One of the key aspects of channel swimming, that most people forget, is the waiting. Swimming the channel (or other sea swims) is not like swimming in a lake as there are so many more variables with the weather, the tides and the other boat traffic and how they all react to each other.
While I’m no expert on this, and intentionally left all the organising of this swim to someone else, my understanding of how it works is as follows:
– You are give a ‘tide’ for your swim – a slot of a few days when the tides are favourable and your attempt will [hopefully] be made
– You are then given a position in that tide – all the boats take multiple swimmers across on a tide and so you are given an order ‘first boat, second boat etc’
– You are then at the mercy of the weather and your pilot – you trust your pilot to get you over safely and so you trust them to decide when you should set off. Sometimes stronger swimmers / teams may swap with weaker ones (I think), but generally you wait for the weather to work for you and then go. It does mean that if the weather is bad for a particular tide some of the later swims booked in can miss the tide altogether (although wherever possible they are moved to different tides).
We are booked on a tide that starts on July 1st (tomorrow) and we are the first boat. Looking at things from the harbour and the beautiful weather we have here now there appears to be no reason why we shouldn’t set off as soon as possible. However, we are sheltered here and the pilot has a better view and more experience of what it is like out at sea. So currently we have been told to expect a Thursday morning departure.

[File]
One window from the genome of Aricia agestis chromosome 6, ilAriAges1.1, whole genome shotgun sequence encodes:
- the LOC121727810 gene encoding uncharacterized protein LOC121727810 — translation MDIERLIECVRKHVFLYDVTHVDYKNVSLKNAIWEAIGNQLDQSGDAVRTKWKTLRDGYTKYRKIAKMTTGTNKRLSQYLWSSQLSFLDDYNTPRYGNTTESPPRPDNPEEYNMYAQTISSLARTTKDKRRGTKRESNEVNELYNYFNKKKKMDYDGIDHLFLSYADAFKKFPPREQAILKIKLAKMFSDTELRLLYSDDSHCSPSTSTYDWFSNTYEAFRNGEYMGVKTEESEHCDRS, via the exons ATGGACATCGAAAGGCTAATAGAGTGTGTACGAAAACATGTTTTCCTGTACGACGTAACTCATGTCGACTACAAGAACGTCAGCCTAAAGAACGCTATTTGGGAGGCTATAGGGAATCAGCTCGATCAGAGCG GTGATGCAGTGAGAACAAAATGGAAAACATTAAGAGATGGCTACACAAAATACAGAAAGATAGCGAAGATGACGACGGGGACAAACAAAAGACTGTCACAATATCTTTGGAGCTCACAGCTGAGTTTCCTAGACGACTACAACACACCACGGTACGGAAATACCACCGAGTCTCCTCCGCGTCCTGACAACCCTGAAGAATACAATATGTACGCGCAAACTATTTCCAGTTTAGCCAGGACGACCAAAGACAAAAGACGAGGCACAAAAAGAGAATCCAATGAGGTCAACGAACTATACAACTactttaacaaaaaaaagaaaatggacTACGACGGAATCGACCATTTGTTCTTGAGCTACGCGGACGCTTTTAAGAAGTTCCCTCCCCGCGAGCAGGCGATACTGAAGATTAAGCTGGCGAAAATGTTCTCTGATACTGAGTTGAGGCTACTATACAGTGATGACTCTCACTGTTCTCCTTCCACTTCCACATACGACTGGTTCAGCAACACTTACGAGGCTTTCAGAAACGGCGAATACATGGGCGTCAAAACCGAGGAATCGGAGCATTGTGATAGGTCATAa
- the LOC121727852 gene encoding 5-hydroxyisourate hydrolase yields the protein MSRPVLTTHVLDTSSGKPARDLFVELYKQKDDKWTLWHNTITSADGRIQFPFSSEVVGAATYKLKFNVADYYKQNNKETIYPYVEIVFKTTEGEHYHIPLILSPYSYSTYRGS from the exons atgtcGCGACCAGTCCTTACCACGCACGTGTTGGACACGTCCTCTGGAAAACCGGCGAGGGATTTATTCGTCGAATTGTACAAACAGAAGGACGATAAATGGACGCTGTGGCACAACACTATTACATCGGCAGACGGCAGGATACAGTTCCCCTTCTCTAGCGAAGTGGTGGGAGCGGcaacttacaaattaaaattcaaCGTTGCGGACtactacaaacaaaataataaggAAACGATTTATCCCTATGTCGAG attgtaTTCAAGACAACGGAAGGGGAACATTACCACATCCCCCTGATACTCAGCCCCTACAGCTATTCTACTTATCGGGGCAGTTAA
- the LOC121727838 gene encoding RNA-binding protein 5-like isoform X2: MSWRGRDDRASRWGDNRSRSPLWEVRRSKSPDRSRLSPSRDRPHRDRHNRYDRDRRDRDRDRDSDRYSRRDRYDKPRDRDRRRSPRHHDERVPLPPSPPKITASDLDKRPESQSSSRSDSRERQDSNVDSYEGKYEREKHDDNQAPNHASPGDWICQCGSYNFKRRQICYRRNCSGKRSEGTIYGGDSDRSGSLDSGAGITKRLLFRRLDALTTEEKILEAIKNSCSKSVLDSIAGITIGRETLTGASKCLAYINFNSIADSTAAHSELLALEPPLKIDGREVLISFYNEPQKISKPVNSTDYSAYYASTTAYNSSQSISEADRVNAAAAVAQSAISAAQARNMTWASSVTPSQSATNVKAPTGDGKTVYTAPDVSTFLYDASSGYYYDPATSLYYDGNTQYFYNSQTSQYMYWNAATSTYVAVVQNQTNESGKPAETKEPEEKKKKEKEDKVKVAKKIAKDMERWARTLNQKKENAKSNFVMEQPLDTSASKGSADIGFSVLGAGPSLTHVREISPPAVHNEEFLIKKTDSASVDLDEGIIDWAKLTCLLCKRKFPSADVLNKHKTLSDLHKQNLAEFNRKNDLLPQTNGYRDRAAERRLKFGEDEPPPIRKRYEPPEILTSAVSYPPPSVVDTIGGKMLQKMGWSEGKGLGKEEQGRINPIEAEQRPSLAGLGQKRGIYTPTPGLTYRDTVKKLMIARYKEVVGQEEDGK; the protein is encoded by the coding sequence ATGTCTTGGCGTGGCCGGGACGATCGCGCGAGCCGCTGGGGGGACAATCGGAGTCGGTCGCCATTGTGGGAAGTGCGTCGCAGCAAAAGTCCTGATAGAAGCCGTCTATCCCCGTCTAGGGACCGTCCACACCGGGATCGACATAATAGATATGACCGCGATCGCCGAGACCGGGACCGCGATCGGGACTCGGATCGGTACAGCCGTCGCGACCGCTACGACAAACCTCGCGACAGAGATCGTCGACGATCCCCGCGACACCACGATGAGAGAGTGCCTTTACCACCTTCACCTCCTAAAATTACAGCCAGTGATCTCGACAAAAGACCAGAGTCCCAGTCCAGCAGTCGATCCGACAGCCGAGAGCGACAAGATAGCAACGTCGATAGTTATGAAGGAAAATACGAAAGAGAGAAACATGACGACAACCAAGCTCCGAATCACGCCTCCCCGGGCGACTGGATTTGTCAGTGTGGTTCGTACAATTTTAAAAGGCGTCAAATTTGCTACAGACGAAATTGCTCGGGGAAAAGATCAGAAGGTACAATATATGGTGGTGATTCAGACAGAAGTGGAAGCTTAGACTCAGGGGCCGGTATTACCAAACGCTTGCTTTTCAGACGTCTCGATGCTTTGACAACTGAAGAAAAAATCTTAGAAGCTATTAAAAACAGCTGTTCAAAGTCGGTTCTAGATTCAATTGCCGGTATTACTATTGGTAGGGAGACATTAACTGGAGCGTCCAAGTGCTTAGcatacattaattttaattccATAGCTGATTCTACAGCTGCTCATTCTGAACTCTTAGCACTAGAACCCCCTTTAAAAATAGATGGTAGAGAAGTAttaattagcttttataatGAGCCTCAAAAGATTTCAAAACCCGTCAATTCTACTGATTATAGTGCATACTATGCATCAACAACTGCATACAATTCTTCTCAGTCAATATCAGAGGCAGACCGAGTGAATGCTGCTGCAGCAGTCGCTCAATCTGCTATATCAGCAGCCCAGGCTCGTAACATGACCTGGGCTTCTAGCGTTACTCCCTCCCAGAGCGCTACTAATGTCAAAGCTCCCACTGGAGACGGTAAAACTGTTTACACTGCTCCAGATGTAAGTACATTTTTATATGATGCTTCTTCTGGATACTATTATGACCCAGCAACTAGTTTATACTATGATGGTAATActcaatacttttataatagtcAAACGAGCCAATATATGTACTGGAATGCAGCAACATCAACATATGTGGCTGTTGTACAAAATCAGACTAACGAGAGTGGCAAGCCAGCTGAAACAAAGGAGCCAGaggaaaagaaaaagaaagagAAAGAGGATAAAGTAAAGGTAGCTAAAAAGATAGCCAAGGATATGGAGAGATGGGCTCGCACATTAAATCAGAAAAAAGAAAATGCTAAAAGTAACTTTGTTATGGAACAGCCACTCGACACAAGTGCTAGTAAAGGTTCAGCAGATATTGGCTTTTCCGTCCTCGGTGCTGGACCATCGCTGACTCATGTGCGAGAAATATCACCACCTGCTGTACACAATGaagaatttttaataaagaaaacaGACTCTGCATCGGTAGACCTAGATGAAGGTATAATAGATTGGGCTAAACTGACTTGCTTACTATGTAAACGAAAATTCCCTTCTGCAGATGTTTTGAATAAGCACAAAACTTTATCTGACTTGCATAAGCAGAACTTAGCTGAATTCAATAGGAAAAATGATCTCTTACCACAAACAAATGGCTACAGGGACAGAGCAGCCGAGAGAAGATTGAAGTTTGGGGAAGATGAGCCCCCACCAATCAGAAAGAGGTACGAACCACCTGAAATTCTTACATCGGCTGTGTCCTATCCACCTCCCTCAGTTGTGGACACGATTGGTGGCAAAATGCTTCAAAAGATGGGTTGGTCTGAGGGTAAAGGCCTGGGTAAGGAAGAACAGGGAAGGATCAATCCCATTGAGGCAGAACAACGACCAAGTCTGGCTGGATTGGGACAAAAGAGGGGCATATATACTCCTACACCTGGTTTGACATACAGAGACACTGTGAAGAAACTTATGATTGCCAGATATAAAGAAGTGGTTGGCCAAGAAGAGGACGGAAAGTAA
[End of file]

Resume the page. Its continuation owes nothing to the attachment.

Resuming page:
Last night looking out across Dover harbour and into the channel.
For those that don’t know, how it works in a relay once we set off is that we swim for an hour each in rotation. Once we have all gone in then the first person goes back in again and so on. If for any reason someone can’t do their slot (illness, injury, fear are probably the main reasons) then the attempt is void. I believe that there is an observer on each swim and we can’t touch the boat or receive any assistance during our hour either. Of course all of this is done in swimming costumes only, no wetsuits, according to the channel swimming rules.
So now I wait.
Dover’s not the most picturesque town, but the BnB is lovely and the weather’s great and I can read and watch the sea… sounds perfect, I may not want to swim!